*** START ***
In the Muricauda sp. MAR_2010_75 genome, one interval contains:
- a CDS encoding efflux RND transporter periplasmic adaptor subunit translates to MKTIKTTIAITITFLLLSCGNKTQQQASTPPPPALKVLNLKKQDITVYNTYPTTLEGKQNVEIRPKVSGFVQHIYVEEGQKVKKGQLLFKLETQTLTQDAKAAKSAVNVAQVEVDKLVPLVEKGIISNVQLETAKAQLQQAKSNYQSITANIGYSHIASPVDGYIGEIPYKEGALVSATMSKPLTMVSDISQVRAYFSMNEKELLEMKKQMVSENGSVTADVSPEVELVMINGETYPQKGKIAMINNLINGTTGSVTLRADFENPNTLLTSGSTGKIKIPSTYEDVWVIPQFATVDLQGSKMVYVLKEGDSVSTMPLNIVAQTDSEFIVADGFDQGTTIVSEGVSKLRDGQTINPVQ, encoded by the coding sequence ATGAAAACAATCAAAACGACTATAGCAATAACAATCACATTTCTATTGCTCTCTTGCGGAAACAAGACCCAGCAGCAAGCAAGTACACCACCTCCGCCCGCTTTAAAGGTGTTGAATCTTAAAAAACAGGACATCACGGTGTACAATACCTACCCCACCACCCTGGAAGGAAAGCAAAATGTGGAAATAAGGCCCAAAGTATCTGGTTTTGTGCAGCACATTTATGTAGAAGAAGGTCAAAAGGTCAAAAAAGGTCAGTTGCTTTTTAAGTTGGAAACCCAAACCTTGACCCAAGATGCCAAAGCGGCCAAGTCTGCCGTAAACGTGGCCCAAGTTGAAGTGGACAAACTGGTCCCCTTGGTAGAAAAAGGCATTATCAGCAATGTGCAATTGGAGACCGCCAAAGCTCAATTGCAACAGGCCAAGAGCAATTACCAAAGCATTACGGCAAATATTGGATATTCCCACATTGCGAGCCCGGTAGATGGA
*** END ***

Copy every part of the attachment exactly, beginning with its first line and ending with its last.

In the Muricauda sp. MAR_2010_75 genome, one interval contains:
- a CDS encoding efflux RND transporter periplasmic adaptor subunit translates to MKTIKTTIAITITFLLLSCGNKTQQQASTPPPPALKVLNLKKQDITVYNTYPTTLEGKQNVEIRPKVSGFVQHIYVEEGQKVKKGQLLFKLETQTLTQDAKAAKSAVNVAQVEVDKLVPLVEKGIISNVQLETAKAQLQQAKSNYQSITANIGYSHIASPVDGYIGEIPYKEGALVSATMSKPLTMVSDISQVRAYFSMNEKELLEMKKQMVSENGSVTADVSPEVELVMINGETYPQKGKIAMINNLINGTTGSVTLRADFENPNTLLTSGSTGKIKIPSTYEDVWVIPQFATVDLQGSKMVYVLKEGDSVSTMPLNIVAQTDSEFIVADGFDQGTTIVSEGVSKLRDGQTINPVQ, encoded by the coding sequence ATGAAAACAATCAAAACGACTATAGCAATAACAATCACATTTCTATTGCTCTCTTGCGGAAACAAGACCCAGCAGCAAGCAAGTACACCACCTCCGCCCGCTTTAAAGGTGTTGAATCTTAAAAAACAGGACATCACGGTGTACAATACCTACCCCACCACCCTGGAAGGAAAGCAAAATGTGGAAATAAGGCCCAAAGTATCTGGTTTTGTGCAGCACATTTATGTAGAAGAAGGTCAAAAGGTCAAAAAAGGTCAGTTGCTTTTTAAGTTGGAAACCCAAACCTTGACCCAAGATGCCAAAGCGGCCAAGTCTGCCGTAAACGTGGCCCAAGTTGAAGTGGACAAACTGGTCCCCTTGGTAGAAAAAGGCATTATCAGCAATGTGCAATTGGAGACCGCCAAAGCTCAATTGCAACAGGCCAAGAGCAATTACCAAAGCATTACGGCAAATATTGGATATTCCCACATTGCGAGCCCGGTAGATGGA